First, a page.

Longtime Gurney director Mark Lamos (Our Country’s Good, Seascape) does what he can with the musty tale, and Anderman is wonderfully classy in a role she clearly enjoys playing, an engaging woman who declares, “I’ve committed the major crime of having too much money.” Pamela Dunlap (Yerma, The Musical Comedy Murders of 1940) adds some humor as Cornelia’s astute, cynical maid, and Michael Yeargan’s library set is lovely, but Brown (The Mystery of Love & Sex, The City of Conversation) overdoes the smarm as the ambitious Scott, who is looking to break out of his mundane life. Gurney pays tribute to his hometown of Buffalo, name-checks his earlier hits The Cocktail Hour and The Dining Room, shares his thoughts on Charles Dickens and F. Scott Fitzgerald, and injects too much Porter as he points out again and again that money can be a curse and that WASP culture is dying. But as Cornelia repeatedly says, “Whatevah.”
Who: Jung Uk Yang
What: “A Man Without Words”
Where: Doosan Gallery, 533 West 25th St. between Tenth & Eleventh Aves.
When: Through Thursday, August 27
Why: Korean artist Jung Uk Yang’s first solo show in the United States is an intriguing collection of four kinetic sculptures that incorporate movement with light, shadow, and/or sound in fun, mesmerizing ways. Referencing people’s basic, everyday lives, Yang constructs mechanical installations using wood, thread, and motors. On entering Doosan Gallery in Chelsea, visitors are met by “Be of One Same Mind,” an ovular piece that flutters in greeting. On the other side of the wall, “The Hardship Is Whispering Hope” sits on the floor, casting a large shadow, moving ever so slowly until ringing a bell. The intricately designed “Only the Turtle Does Not Know about Our Weekends” features a bevy of moving parts and abstract faces behind a wooden frame, as if a kind of living portrait of humanity. And the centerpiece of the exhibit, the eye-catching “A Fatigue Always Comes with a Dream,” bathes the back room in stunning shadows, a solitary lightbulb in the middle of moving parts including empty bottles held by thread, honoring South Korean apartment security guards who work overnight, confined to their little glass booths.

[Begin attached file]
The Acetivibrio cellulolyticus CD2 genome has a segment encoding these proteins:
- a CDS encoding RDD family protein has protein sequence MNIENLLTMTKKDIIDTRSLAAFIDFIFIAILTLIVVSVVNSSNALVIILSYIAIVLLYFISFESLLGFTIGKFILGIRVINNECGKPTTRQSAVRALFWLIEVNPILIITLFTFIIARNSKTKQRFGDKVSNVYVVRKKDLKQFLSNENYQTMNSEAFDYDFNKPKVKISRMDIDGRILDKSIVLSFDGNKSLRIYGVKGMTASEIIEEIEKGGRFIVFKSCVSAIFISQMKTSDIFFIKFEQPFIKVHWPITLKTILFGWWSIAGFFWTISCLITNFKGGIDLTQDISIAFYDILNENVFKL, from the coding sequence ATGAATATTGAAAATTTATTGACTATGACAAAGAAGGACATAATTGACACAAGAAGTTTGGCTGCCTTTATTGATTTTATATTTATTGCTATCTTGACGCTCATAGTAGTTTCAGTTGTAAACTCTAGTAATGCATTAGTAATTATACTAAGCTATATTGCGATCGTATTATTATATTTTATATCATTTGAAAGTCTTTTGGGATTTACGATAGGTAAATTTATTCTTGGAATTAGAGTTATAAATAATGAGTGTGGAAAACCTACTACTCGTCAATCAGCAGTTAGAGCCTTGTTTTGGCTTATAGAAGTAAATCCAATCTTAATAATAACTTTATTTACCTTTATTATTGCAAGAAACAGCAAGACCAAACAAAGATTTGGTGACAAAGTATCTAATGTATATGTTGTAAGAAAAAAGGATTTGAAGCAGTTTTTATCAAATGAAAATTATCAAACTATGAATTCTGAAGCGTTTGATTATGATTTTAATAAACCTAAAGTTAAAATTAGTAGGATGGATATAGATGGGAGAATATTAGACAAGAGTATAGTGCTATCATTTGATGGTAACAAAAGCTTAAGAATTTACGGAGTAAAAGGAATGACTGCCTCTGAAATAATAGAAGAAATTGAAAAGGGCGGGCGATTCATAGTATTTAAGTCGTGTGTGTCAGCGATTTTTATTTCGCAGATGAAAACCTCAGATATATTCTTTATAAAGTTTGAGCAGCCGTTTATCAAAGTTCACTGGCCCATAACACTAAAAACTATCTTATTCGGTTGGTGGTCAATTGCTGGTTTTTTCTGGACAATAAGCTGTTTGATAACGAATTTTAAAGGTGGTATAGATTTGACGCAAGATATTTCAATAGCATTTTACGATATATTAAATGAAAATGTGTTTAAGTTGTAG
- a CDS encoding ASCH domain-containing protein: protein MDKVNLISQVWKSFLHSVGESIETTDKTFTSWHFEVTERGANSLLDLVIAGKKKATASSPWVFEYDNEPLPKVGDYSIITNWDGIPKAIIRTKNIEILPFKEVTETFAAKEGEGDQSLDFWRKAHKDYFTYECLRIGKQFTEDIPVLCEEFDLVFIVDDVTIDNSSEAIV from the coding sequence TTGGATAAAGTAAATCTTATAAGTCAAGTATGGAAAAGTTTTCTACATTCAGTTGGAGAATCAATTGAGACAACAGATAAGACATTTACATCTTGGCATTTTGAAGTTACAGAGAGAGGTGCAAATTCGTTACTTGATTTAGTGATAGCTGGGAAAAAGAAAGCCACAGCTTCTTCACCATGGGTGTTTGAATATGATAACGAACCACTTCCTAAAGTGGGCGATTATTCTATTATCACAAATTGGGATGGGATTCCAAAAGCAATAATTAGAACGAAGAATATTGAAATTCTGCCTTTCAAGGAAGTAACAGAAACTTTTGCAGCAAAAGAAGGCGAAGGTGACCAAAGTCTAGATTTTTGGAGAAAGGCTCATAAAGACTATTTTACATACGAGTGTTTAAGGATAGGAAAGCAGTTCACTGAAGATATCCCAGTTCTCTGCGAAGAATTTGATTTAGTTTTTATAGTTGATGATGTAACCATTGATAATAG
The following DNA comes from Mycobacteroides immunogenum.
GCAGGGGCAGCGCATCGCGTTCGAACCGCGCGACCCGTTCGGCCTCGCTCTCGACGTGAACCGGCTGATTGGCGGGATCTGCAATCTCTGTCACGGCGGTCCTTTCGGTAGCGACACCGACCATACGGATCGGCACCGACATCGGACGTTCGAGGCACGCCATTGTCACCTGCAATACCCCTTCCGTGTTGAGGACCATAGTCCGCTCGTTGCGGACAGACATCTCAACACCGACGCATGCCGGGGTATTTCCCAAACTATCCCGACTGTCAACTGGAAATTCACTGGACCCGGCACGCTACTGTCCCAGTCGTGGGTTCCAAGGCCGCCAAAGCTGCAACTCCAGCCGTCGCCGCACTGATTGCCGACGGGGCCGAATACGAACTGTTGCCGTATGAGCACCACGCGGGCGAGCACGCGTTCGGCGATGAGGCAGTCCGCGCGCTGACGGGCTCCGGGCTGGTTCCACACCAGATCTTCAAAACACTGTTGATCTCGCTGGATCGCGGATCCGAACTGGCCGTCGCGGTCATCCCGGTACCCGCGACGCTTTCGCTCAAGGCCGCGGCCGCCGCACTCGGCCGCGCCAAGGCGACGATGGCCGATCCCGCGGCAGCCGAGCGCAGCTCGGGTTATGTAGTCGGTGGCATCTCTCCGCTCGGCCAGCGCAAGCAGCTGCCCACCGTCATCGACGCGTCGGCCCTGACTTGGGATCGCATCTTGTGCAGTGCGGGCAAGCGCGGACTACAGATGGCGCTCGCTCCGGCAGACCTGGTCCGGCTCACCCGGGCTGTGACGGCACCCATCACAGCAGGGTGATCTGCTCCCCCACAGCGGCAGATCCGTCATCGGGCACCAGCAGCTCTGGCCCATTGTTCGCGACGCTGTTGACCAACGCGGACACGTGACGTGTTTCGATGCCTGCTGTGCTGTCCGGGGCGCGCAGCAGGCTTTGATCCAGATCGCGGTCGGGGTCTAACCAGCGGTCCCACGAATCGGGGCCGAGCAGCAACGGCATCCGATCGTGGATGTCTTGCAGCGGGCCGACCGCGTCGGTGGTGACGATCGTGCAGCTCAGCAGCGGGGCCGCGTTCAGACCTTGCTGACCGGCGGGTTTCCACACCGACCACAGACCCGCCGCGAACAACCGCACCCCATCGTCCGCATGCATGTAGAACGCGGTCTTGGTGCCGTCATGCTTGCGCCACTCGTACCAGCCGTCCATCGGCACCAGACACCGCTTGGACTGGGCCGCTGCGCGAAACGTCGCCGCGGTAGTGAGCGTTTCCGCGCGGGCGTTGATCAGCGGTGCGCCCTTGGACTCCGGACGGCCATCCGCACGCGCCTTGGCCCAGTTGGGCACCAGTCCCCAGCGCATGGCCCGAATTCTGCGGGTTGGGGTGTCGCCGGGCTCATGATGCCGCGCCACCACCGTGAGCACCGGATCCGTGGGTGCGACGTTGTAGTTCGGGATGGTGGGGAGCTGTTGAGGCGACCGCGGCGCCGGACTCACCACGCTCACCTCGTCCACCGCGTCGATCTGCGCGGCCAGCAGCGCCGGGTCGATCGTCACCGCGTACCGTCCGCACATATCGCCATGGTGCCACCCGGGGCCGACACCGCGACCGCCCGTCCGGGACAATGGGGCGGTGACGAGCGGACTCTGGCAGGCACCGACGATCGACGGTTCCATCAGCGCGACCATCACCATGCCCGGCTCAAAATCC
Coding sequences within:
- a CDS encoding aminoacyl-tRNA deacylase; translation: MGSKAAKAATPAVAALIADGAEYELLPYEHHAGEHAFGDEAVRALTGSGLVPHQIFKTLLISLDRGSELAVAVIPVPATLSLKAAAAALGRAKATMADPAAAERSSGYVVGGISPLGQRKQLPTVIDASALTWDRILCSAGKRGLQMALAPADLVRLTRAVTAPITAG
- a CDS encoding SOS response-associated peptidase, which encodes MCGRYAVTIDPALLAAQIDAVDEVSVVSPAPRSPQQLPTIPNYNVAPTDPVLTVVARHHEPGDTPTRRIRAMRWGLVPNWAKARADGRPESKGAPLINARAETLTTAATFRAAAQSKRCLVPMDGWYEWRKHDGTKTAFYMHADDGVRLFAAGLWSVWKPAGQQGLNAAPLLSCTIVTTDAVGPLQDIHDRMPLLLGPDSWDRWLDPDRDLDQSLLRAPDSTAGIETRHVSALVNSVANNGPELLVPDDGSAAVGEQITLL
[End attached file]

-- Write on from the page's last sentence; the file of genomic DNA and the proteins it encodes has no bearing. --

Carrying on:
L’ARMÉE DES OMBRES (ARMY OF SHADOWS) (Jean-Pierre Melville, 1969)
209 West Houston St.
August 26 - September 1
Based on the novel by Joseph Kessel (Belle de Jour), Jean-Pierre Melville’s 1969 WWII drama Army of Shadows got its first theatrical release in America in 2006, in a restored 35mm print supervised by the film’s cinematographer, Pierre Lhomme, who shot it in a beautiful blue-gray palette. The film centers on a small group of French resistance fighters, including shadowy leader Luc Jardie (Paul Meurisse), the smart and determined Mathilde (Simone Signoret), the nervous Jean-François (Jean-Pierre Cassel), the steady and dependable Felix (Paul Crauchet), the stocky Le Bison (Christian Barbier), the well-named Le Masque (Claude Mann), and the unflappable and practical Gerbier (Lino Ventura). Although Melville, who was a resistance fighter as well, wants the film to be his personal masterpiece, he is too close to the material, leaving large gaps in the narrative and giving too much time to scenes that don’t deserve them. He took offense at the idea that he portrayed the group of fighters as gangsters, yet what shows up on the screen is often more film noir than war movie. However, there are some glorious sections of Army of Shadows, including Gerbier’s escape from a Vichy camp, the execution of a traitor to the cause, and a tense Mission: Impossible–like (the TV series, not the Tom Cruise vehicles) attempt to free the imprisoned Felix. But most of all there is Ventura, who gives an amazingly subtle performance that makes the overly long film (nearly two and a half hours) worth seeing all by itself. Army of Shadows is once again back at Film Forum for a special one-week return engagement August 26 - September 1.
American consumerism run amok has got Hulk Baby angry! Street art legend and political activist Ron English has wheat-pasted an enormous American flag on the Houston Bowery Wall, the stars centered with skulls, the stripes consisting of fake supermarket deals (selling such products as “Corn Fed Cow Corpse,” “Rainbow Tinted Unicorn Flesh,” and “Aged Deceased Sheep”) and advertising signs (promoting such items as “Kiss Kids on Coke” and “Morrison Marijuana Cigarettes: Baby we couldn’t get much higher”). Other signs proclaim, “Evolution: It’s Not for Everyone,” “Jesus Returns 06-06-06: Look Religious,” and “The Poor: What Are They Good For?” depicting a boy in clown gear and makeup, wearing an army helmet and holding an assault rifle. English also takes shots at breakfast cereal (from his “Cereal Killers” series), Starbucks, McDonald’s, Wal-Mart, Marlboro, Wall Street, credit cards, oil companies, and U.S. currency — easy targets all, but well deserving of their place on this flag. He also hypes such freak-show characters as Poultry Rex, Multi-Brained Brodmann, Otto Topsy the Internal Alien, and Cathy Cowgirl. Standing in front of it all is English’s trademark Temper Tot, a giant green Hulk Baby with his eyes shut, his face scrunched, his fists tightening, preparing to throw a major tantrum, and you’re not going to want to be around when that happens. Other versions of Temper Tot can be seen in various places around the city, in both green and pink, but this fella on Houston is the one to watch out for. The Dallas-born, culture-jamming English pulls no punches with this large-scale mural, another potent example of his theory of POPaganda.